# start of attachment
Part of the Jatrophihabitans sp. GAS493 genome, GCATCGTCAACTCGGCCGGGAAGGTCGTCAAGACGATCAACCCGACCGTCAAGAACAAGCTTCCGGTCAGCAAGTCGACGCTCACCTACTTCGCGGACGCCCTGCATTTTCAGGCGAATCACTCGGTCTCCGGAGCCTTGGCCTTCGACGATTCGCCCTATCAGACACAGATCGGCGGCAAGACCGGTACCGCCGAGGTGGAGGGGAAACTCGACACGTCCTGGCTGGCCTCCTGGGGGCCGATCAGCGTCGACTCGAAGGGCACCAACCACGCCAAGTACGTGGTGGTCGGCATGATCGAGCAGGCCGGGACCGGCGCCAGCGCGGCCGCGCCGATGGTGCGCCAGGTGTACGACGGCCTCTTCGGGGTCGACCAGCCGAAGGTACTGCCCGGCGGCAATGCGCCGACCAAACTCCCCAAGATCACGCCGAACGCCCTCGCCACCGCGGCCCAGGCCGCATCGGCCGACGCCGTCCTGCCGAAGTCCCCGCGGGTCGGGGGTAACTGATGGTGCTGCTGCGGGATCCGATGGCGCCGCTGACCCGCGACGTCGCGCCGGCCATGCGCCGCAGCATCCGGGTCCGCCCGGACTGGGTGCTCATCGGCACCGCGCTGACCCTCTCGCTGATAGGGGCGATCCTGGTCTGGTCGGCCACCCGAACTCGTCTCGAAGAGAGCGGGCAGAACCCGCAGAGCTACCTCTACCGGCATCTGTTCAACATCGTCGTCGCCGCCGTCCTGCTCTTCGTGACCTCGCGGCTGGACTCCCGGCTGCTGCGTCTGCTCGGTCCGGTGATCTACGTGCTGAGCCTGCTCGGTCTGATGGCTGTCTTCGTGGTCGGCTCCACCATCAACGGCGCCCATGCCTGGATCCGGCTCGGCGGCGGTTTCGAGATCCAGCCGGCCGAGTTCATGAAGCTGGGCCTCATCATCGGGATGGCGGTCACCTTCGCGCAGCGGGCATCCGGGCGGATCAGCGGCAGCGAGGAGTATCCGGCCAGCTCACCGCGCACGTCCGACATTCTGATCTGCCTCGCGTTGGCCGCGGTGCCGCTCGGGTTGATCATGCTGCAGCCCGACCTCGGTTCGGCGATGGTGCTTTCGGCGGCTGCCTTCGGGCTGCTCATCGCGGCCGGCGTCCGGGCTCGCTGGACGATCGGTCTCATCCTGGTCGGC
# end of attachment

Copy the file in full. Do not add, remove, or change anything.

Part of the Jatrophihabitans sp. GAS493 genome, GCATCGTCAACTCGGCCGGGAAGGTCGTCAAGACGATCAACCCGACCGTCAAGAACAAGCTTCCGGTCAGCAAGTCGACGCTCACCTACTTCGCGGACGCCCTGCATTTTCAGGCGAATCACTCGGTCTCCGGAGCCTTGGCCTTCGACGATTCGCCCTATCAGACACAGATCGGCGGCAAGACCGGTACCGCCGAGGTGGAGGGGAAACTCGACACGTCCTGGCTGGCCTCCTGGGGGCCGATCAGCGTCGACTCGAAGGGCACCAACCACGCCAAGTACGTGGTGGTCGGCATGATCGAGCAGGCCGGGACCGGCGCCAGCGCGGCCGCGCCGATGGTGCGCCAGGTGTACGACGGCCTCTTCGGGGTCGACCAGCCGAAGGTACTGCCCGGCGGCAATGCGCCGACCAAACTCCCCAAGATCACGCCGAACGCCCTCGCCACCGCGGCCCAGGCCGCATCGGCCGACGCCGTCCTGCCGAAGTCCCCGCGGGTCGGGGGTAACTGATGGTGCTGCTGCGGGATCCGATGGCGCCGCTGACCCGCGACGTCGCGCCGGCCATGCGCCGCAGCATCCGGGTCCGCCCGGACTGGGTGCTCATCGGCACCGCGCTGACCCTCTCGCTGATAGGGGCGATCCTGGTCTGGTCGGCCACCCGAACTCGTCTCGAAGAGAGCGGGCAGAACCCGCAGAGCTACCTCTACCGGCATCTGTTCAACATCGTCGTCGCCGCCGTCCTGCTCTTCGTGACCTCGCGGCTGGACTCCCGGCTGCTGCGTCTGCTCGGTCCGGTGATCTACGTGCTGAGCCTGCTCGGTCTGATGGCTGTCTTCGTGGTCGGCTCCACCATCAACGGCGCCCATGCCTGGATCCGGCTCGGCGGCGGTTTCGAGATCCAGCCGGCCGAGTTCATGAAGCTGGGCCTCATCATCGGGATGGCGGTCACCTTCGCGCAGCGGGCATCCGGGCGGATCAGCGGCAGCGAGGAGTATCCGGCCAGCTCACCGCGCACGTCCGACATTCTGATCTGCCTCGCGTTGGCCGCGGTGCCGCTCGGGTTGATCATGCTGCAGCCCGACCTCGGTTCGGCGATGGTGCTTTCGGCGGCTGCCTTCGGGCTGCTCATCGCGGCCGGCGTCCGGGCTCGCTGGACGATCGGTCTCATCCTGGTCGGC